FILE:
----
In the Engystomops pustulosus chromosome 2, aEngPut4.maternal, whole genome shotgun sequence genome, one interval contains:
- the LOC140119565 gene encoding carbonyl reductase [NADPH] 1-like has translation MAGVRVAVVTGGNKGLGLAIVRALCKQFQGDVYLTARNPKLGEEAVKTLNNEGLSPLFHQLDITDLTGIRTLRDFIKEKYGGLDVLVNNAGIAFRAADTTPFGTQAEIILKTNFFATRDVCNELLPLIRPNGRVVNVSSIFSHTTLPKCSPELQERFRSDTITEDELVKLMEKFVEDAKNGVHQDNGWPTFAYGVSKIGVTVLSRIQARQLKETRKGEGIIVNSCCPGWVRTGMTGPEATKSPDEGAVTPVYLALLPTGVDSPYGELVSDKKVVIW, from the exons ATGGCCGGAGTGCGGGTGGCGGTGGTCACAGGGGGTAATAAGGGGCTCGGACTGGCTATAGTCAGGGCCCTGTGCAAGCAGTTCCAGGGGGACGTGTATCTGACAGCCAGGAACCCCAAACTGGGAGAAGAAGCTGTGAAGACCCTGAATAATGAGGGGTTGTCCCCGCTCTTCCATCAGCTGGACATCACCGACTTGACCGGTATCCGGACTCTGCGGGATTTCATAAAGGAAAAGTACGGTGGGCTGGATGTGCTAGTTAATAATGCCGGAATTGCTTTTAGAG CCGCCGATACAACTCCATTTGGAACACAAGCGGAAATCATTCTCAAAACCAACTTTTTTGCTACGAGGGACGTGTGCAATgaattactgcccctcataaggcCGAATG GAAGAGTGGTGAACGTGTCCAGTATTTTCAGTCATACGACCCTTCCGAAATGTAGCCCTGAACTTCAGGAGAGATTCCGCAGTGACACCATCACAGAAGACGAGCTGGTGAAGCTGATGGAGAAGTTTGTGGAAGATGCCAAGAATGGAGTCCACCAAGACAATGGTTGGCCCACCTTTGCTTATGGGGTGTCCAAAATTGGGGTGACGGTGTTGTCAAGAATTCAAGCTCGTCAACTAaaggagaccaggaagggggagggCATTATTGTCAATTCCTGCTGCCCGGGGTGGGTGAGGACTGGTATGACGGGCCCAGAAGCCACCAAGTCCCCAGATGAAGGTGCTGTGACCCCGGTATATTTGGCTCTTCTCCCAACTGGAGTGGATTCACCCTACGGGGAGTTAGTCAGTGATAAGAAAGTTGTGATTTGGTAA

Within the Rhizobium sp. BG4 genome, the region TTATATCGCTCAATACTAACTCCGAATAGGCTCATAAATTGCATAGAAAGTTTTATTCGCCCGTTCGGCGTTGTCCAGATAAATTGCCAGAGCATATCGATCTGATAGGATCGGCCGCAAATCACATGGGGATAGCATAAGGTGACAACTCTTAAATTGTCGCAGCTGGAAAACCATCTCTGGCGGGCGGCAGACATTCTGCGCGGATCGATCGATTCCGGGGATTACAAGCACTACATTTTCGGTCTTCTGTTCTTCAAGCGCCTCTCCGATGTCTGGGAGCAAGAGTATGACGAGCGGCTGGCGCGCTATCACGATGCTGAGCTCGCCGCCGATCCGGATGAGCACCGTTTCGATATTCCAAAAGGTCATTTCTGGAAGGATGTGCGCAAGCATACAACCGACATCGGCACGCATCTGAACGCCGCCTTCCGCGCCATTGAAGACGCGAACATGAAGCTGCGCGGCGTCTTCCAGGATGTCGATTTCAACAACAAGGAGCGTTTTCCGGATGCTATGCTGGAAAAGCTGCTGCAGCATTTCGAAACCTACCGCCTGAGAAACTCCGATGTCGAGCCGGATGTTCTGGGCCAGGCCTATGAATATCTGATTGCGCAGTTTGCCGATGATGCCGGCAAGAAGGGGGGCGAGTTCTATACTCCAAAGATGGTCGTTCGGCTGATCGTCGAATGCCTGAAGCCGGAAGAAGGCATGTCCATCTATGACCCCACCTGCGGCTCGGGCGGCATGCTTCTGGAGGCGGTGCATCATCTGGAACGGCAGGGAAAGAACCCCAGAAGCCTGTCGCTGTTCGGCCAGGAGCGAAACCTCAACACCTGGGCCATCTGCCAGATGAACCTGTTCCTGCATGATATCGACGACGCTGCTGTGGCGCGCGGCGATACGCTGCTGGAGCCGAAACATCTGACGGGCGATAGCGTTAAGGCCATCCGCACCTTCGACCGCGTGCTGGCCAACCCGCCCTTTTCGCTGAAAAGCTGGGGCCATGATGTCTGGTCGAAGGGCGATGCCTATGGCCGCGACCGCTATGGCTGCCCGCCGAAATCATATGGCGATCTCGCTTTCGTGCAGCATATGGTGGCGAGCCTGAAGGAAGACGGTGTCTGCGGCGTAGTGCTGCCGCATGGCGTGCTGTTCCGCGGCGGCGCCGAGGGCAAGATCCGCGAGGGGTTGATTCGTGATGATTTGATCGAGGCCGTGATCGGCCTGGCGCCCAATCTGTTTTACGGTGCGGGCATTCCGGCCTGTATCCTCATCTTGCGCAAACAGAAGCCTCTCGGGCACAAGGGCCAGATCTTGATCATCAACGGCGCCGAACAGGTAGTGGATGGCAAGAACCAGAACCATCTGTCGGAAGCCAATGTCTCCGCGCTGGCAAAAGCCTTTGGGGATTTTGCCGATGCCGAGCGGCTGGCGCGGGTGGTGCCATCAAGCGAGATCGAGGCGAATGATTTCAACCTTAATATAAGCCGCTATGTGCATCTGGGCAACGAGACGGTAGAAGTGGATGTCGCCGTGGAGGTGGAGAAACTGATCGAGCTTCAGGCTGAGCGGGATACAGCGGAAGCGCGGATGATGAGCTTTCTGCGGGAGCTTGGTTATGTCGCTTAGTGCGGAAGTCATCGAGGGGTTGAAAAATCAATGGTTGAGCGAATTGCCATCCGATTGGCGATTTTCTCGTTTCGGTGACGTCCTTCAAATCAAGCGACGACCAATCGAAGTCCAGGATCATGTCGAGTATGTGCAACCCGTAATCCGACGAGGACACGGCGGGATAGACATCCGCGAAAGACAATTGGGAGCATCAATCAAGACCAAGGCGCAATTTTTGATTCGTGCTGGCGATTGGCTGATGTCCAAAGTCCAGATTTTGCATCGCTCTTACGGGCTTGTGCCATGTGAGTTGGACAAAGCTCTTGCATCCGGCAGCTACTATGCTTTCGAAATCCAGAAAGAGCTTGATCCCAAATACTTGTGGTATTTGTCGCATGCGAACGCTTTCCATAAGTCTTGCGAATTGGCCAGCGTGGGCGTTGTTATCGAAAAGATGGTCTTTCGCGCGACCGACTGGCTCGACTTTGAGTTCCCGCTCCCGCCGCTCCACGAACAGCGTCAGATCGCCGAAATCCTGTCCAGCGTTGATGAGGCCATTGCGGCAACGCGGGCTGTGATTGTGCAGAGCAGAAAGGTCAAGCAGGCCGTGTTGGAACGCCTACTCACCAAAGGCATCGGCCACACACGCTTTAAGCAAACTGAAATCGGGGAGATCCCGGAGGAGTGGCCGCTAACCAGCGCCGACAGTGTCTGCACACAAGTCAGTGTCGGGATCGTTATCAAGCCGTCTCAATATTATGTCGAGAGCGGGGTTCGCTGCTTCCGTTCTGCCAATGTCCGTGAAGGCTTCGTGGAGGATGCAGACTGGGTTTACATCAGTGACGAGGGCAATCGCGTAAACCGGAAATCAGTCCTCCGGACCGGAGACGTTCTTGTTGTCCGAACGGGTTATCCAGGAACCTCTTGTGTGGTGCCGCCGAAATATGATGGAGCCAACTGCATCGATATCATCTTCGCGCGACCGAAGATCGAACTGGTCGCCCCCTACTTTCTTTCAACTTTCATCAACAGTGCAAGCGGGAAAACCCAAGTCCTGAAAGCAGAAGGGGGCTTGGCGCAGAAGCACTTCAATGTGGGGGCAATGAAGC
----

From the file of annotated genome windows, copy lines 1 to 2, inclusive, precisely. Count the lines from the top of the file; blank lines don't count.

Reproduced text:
In the Engystomops pustulosus chromosome 2, aEngPut4.maternal, whole genome shotgun sequence genome, one interval contains:
- the LOC140119565 gene encoding carbonyl reductase [NADPH] 1-like has translation MAGVRVAVVTGGNKGLGLAIVRALCKQFQGDVYLTARNPKLGEEAVKTLNNEGLSPLFHQLDITDLTGIRTLRDFIKEKYGGLDVLVNNAGIAFRAADTTPFGTQAEIILKTNFFATRDVCNELLPLIRPNGRVVNVSSIFSHTTLPKCSPELQERFRSDTITEDELVKLMEKFVEDAKNGVHQDNGWPTFAYGVSKIGVTVLSRIQARQLKETRKGEGIIVNSCCPGWVRTGMTGPEATKSPDEGAVTPVYLALLPTGVDSPYGELVSDKKVVIW, from the exons ATGGCCGGAGTGCGGGTGGCGGTGGTCACAGGGGGTAATAAGGGGCTCGGACTGGCTATAGTCAGGGCCCTGTGCAAGCAGTTCCAGGGGGACGTGTATCTGACAGCCAGGAACCCCAAACTGGGAGAAGAAGCTGTGAAGACCCTGAATAATGAGGGGTTGTCCCCGCTCTTCCATCAGCTGGACATCACCGACTTGACCGGTATCCGGACTCTGCGGGATTTCATAAAGGAAAAGTACGGTGGGCTGGATGTGCTAGTTAATAATGCCGGAATTGCTTTTAGAG CCGCCGATACAACTCCATTTGGAACACAAGCGGAAATCATTCTCAAAACCAACTTTTTTGCTACGAGGGACGTGTGCAATgaattactgcccctcataaggcCGAATG GAAGAGTGGTGAACGTGTCCAGTATTTTCAGTCATACGACCCTTCCGAAATGTAGCCCTGAACTTCAGGAGAGATTCCGCAGTGACACCATCACAGAAGACGAGCTGGTGAAGCTGATGGAGAAGTTTGTGGAAGATGCCAAGAATGGAGTCCACCAAGACAATGGTTGGCCCACCTTTGCTTATGGGGTGTCCAAAATTGGGGTGACGGTGTTGTCAAGAATTCAAGCTCGTCAACTAaaggagaccaggaagggggagggCATTATTGTCAATTCCTGCTGCCCGGGGTGGGTGAGGACTGGTATGACGGGCCCAGAAGCCACCAAGTCCCCAGATGAAGGTGCTGTGACCCCGGTATATTTGGCTCTTCTCCCAACTGGAGTGGATTCACCCTACGGGGAGTTAGTCAGTGATAAGAAAGTTGTGATTTGGTAA